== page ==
Six of Botswana’s Best Safari Destinations

We visited Botswana in May – when the landscapes were only just starting to dry up after a very wet rainy season. As such, some areas – such as the Linyanti – were still extremely dense with vegetation, making gameviewing a bit of a challenge. If you’re a keen wildlife lover and only have a few weeks up your sleeve around this time of year, here are six of our favourite safari destinations in Botswana (in no particular order).

  1. Makgadikgadi Pans National Park

Thousands of zebra and hundreds of wildebeest migrate into this reserve after the rainy season, to graze on the sweet yellow grasses that carpet the salt-encrusted Makgadikgadi Pans. It’s the second largest land mammal migration on Earth – and unlike the Serengeti and Masai Mara, very few travellers even know about it.


Another major highlight: meerkats, especially some of the semi-habituated ones who are bold enough to use human visitors as a lookout.


2. Chobe Riverfront

The banks of the broad, blue Chobe River are arguably the best places in Botswana to observe the country’s many elephants.


A late afternoon boat cruise uncovers incredible birdlife, from colourful bee-eaters to majestic African Fish Eagles, whilst getting you closer to both land and water mammals than you could ever get in a vehicle. The only downside to this region is how busy it is relative to other parts of Botswana, but if you time your boat cruise right, you’ll have the river to yourself.

3. Savuti

Up until a few years ago, a channel flowed into the Savuti. What’s left today is a muddy marsh and a few man-made waterholes, which support an amazing array of wildlife in an otherwise dry and inhospitable environment. Lodges in this isolated reserve are few and far between, while predators are plentiful so chances are high you’ll get a big cat viewing all to yourself.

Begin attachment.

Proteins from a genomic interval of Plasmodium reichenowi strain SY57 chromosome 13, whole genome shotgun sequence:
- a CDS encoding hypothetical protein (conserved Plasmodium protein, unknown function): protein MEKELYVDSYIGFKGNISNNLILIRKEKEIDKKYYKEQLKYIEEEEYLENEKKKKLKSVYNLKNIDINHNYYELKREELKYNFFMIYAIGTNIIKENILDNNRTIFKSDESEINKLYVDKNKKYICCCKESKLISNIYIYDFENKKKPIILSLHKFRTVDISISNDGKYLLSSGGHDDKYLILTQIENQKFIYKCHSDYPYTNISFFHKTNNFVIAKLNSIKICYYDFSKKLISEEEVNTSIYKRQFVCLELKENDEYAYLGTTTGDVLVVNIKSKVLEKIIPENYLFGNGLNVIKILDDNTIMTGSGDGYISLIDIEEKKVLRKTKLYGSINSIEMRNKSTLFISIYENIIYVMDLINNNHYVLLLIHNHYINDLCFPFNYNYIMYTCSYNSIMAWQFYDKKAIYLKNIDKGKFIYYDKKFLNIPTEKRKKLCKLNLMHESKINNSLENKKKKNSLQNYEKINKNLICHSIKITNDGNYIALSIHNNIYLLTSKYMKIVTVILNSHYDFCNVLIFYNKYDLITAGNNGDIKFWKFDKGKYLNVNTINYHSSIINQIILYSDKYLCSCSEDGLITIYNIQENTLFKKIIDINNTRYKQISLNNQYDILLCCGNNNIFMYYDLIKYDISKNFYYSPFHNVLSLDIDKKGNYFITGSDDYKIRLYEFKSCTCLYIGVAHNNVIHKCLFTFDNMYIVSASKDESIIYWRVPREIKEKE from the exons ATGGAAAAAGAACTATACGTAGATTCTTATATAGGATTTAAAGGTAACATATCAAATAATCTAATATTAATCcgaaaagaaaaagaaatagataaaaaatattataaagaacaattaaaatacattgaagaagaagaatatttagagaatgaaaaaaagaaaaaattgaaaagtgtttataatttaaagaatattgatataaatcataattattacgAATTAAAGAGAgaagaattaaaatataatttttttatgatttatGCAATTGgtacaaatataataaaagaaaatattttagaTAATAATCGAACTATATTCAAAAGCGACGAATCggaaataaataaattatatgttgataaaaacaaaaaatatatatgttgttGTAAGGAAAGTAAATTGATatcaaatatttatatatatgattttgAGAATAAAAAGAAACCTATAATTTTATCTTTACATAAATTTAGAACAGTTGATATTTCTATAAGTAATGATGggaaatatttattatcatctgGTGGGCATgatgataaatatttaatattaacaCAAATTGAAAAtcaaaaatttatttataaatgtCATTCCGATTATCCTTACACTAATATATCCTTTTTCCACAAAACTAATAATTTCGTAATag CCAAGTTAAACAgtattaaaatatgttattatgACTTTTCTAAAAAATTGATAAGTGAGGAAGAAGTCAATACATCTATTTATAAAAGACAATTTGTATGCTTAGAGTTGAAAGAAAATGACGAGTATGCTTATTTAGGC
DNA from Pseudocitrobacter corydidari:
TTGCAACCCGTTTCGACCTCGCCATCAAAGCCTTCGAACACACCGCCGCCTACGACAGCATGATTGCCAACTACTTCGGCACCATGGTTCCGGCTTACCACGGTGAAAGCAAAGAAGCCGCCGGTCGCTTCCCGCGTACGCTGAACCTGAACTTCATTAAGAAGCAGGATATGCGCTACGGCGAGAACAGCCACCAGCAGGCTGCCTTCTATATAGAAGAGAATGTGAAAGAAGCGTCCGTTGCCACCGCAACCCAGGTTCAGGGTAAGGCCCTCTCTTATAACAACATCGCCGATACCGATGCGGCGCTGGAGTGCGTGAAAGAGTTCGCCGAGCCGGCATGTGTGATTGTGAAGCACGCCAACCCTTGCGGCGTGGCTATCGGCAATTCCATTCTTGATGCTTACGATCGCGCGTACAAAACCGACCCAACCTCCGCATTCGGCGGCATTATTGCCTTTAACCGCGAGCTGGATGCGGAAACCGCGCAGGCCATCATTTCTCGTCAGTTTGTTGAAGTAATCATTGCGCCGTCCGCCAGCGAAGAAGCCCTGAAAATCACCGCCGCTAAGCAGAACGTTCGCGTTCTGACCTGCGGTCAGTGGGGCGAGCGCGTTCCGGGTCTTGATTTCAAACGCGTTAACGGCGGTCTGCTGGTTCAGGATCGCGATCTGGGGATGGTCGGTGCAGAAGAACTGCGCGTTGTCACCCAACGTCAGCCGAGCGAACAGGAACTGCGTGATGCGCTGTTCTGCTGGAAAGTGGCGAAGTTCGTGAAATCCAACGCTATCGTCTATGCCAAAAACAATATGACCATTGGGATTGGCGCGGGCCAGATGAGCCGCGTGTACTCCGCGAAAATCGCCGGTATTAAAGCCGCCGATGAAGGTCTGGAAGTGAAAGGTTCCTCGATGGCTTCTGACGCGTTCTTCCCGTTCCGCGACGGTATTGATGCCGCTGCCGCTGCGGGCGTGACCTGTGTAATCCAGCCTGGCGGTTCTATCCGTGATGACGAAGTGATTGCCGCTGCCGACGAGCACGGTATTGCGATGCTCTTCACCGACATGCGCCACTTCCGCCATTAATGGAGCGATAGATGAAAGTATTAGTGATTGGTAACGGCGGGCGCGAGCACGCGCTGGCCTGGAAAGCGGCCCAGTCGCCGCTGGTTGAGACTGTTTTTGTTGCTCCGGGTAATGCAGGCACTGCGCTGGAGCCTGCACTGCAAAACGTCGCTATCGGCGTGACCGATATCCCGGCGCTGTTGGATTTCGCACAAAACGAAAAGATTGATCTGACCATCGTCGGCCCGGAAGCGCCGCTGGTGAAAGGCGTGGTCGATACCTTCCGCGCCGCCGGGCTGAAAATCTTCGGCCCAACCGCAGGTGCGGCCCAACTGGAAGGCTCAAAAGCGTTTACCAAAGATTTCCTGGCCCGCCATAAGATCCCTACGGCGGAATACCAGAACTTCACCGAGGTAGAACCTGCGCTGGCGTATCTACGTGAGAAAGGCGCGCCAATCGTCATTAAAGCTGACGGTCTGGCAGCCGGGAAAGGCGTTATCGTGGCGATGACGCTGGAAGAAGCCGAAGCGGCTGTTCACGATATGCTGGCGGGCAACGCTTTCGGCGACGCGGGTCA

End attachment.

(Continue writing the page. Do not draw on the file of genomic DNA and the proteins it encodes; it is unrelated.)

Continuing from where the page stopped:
4. Khwai Community Concession

Another superb gameviewing area, where we saw leopards every day! The variety of species in Khwai will impress even the most seasoned safari-goer.

Hippo are abundant in the many waterways, whilst this concession’s many wide open spaces ensure that iconic African animals are also easily seen. Proceeds from tourism here get funnelled back into programs that benefit the community so it’s a win-win for tourists and Khwai locals alike.

5. Moremi Game Reserve

Located at the edge of the Okavango Delta, this reserve is exceptionally scenic. You can cruise through a maze of reeds in a mokoro (traditional dugout canoe) and also go on regular game drives.

Because of tight restrictions on how many safari lodges can operate in here, the Moremi feels very exclusive (especially compared to neighbouring Khwai), and its diverse landscapes means that visitors are often rewarded with great wildlife sightings.

6. Okavango Delta

To truly experience the magic of water in a desert, you have to spend at least two nights in the perennially flooded heart of the delta. Boat safaris reveal hundreds of smaller species that inhabit this fragile ecosystem, from tiny painted frogs to exquisite malachite kingfishers, while road-weary travellers will appreciate the opportunity to walk on sandy islands amongst warthog and antelope. Enjoy a swim, if you dare!

As Australians, we don’t take distances for granted. Distance is amplified in Botswana due to poor quality of road, thick sand, wildlife and lack of signage so if you’re self-driving, make sure you schedule lots of travel time in between destinations. Read this article for Botswana driving tips.

There are two other ways you can get around: a mobile safari (where a driver/guide transfers you between destinations) and by flying (safari lodges will organise charter flights). Of course, these are considerably more expensive but much more convenient!

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